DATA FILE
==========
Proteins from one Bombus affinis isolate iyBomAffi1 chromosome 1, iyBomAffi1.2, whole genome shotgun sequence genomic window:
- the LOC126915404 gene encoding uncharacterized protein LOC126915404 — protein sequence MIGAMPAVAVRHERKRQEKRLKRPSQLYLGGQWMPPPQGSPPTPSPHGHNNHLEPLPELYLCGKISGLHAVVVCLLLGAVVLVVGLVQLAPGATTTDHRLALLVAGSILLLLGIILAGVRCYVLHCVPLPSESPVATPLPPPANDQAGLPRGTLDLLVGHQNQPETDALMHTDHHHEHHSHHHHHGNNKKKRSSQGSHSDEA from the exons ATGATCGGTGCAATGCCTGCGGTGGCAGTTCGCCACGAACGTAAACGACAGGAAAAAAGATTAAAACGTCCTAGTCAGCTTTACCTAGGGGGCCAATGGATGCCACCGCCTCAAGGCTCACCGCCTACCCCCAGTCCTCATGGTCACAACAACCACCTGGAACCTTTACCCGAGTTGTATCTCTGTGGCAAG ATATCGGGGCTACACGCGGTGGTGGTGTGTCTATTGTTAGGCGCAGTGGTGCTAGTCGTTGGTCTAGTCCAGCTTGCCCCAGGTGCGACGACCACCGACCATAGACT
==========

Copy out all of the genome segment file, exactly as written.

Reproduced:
Proteins from one Bombus affinis isolate iyBomAffi1 chromosome 1, iyBomAffi1.2, whole genome shotgun sequence genomic window:
- the LOC126915404 gene encoding uncharacterized protein LOC126915404 — protein sequence MIGAMPAVAVRHERKRQEKRLKRPSQLYLGGQWMPPPQGSPPTPSPHGHNNHLEPLPELYLCGKISGLHAVVVCLLLGAVVLVVGLVQLAPGATTTDHRLALLVAGSILLLLGIILAGVRCYVLHCVPLPSESPVATPLPPPANDQAGLPRGTLDLLVGHQNQPETDALMHTDHHHEHHSHHHHHGNNKKKRSSQGSHSDEA from the exons ATGATCGGTGCAATGCCTGCGGTGGCAGTTCGCCACGAACGTAAACGACAGGAAAAAAGATTAAAACGTCCTAGTCAGCTTTACCTAGGGGGCCAATGGATGCCACCGCCTCAAGGCTCACCGCCTACCCCCAGTCCTCATGGTCACAACAACCACCTGGAACCTTTACCCGAGTTGTATCTCTGTGGCAAG ATATCGGGGCTACACGCGGTGGTGGTGTGTCTATTGTTAGGCGCAGTGGTGCTAGTCGTTGGTCTAGTCCAGCTTGCCCCAGGTGCGACGACCACCGACCATAGACT